If you are a resident or fellow preparing to enter practice, your career path may take you down the street or across the country, and the specialty in which you practice influences that reality.
According to the Association of American Medical Colleges’ 2019 Report on Residents, more than half (54.6%) of the individuals who completed residency training from 2009 to 2018 are practicing in the state where they did their residency training.
Those figures, however, can vary significantly based on specialty. Looking at the data, here are some interesting trends related to specialty choice and physicians practicing in their training location.
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FREIDA's Specialty Guide is designed to simplify medical students’ specialty selection process, highlight major specialties, detail training information, and provide access to related medical specialty society information.
Residents who stay
Two primary care specialties were among the top five specialties that most commonly saw residents practice in the same state in which they trained. The top five were:
- Family medicine—64.6% of residents staying in state to practice.
- Pathology: anatomic and clinical—59.9%.
- Vascular surgery: integrated—59%.
As far as breaking down residents who stay in their state of training by gender, a higher proportion of women who completed residency from 2009–2018 are practicing in the state of their residency training, 58.3%, compared with 51.4% of men.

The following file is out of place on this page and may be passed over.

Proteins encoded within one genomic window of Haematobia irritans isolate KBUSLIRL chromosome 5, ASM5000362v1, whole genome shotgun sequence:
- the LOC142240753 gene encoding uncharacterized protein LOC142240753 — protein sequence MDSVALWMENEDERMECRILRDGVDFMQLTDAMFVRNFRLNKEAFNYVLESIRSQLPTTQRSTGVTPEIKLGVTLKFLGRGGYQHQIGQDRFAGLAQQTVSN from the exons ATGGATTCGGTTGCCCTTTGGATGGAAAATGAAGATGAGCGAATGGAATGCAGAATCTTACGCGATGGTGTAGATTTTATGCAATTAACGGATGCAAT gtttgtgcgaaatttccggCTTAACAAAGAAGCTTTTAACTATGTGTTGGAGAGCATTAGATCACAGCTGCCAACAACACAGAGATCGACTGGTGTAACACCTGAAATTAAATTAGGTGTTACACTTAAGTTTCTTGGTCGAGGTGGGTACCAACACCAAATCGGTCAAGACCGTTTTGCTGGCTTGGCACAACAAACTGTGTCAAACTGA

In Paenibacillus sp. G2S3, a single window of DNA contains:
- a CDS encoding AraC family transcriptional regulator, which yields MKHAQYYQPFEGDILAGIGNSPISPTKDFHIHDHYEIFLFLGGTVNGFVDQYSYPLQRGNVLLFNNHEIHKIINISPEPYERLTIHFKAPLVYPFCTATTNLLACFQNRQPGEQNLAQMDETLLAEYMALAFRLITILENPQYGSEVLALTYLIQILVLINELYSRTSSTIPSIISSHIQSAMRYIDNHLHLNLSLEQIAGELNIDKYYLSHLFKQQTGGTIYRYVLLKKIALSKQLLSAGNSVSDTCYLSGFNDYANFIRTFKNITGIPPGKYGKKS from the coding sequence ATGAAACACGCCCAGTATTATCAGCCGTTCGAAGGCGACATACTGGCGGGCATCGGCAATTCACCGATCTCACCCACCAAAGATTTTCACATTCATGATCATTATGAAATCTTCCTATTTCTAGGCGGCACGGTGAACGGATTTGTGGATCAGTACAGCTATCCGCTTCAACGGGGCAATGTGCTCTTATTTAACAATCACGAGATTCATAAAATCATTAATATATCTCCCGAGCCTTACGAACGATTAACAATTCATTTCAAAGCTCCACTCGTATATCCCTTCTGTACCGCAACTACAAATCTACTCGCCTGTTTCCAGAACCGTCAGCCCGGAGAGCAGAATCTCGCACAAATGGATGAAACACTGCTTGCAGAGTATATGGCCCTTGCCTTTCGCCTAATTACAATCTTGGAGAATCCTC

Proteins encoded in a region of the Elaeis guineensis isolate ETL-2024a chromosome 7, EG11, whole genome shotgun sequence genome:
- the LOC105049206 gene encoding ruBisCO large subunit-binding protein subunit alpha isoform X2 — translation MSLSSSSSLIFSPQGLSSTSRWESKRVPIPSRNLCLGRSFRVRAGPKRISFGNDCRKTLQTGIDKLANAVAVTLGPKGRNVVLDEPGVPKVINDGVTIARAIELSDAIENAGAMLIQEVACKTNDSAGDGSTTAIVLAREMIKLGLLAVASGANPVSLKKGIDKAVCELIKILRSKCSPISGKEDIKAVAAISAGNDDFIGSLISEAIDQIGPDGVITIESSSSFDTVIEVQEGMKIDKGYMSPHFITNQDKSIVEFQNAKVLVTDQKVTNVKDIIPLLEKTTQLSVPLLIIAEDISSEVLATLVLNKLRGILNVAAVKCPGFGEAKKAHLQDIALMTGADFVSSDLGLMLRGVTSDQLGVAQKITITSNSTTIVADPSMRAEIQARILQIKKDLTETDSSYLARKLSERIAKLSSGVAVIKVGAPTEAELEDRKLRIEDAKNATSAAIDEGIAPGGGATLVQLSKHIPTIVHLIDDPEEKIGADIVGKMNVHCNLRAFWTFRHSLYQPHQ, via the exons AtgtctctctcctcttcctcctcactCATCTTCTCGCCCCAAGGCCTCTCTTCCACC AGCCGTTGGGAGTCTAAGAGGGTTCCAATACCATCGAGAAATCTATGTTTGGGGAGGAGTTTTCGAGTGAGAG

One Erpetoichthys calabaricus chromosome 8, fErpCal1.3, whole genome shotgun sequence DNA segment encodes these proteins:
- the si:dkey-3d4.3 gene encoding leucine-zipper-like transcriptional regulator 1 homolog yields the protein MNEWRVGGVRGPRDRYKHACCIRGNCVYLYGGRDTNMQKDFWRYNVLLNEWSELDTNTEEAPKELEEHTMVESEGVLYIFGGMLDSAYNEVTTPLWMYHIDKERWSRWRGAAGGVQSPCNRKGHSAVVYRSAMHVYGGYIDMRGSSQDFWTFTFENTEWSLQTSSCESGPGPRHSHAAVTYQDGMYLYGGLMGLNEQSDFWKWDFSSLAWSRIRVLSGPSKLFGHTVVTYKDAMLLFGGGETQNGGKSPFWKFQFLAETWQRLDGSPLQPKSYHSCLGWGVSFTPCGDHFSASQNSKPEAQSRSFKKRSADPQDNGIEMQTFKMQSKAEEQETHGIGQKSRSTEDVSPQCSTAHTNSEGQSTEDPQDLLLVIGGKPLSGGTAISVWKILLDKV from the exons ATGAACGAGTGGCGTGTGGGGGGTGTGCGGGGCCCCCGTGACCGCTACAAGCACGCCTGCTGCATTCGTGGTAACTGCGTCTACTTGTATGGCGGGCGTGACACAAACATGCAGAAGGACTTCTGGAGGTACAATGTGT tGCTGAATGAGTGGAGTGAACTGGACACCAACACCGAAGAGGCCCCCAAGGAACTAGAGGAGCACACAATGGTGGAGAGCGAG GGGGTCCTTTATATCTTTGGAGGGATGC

Residents who leave
The specialties that saw the smallest percentage of trainees stay in their state of residency training were largely surgery-based. It is worth noting, in certain instances, smaller surgical specialties, such as colon and rectal surgery—which had just under 800 residents complete training between 2009-2018—may see residents leave their state of training due to heavy competition for limited practice opportunities.
The five specialties that most commonly saw residents practice in a different state than the one in which they trained were:
- Colon and rectal surgery—31.7% of residents staying in state to practice.
- Thoracic surgery—35.5%.
- Plastic surgery—38%.
- Neurological surgery—41.1.
The data also found that retention rates vary heavily by state—with California, on the high end, retaining 77.5% of residents. On the low end, the District of Columbia kept just 36.1% of its residents in the region as full-time practitioners.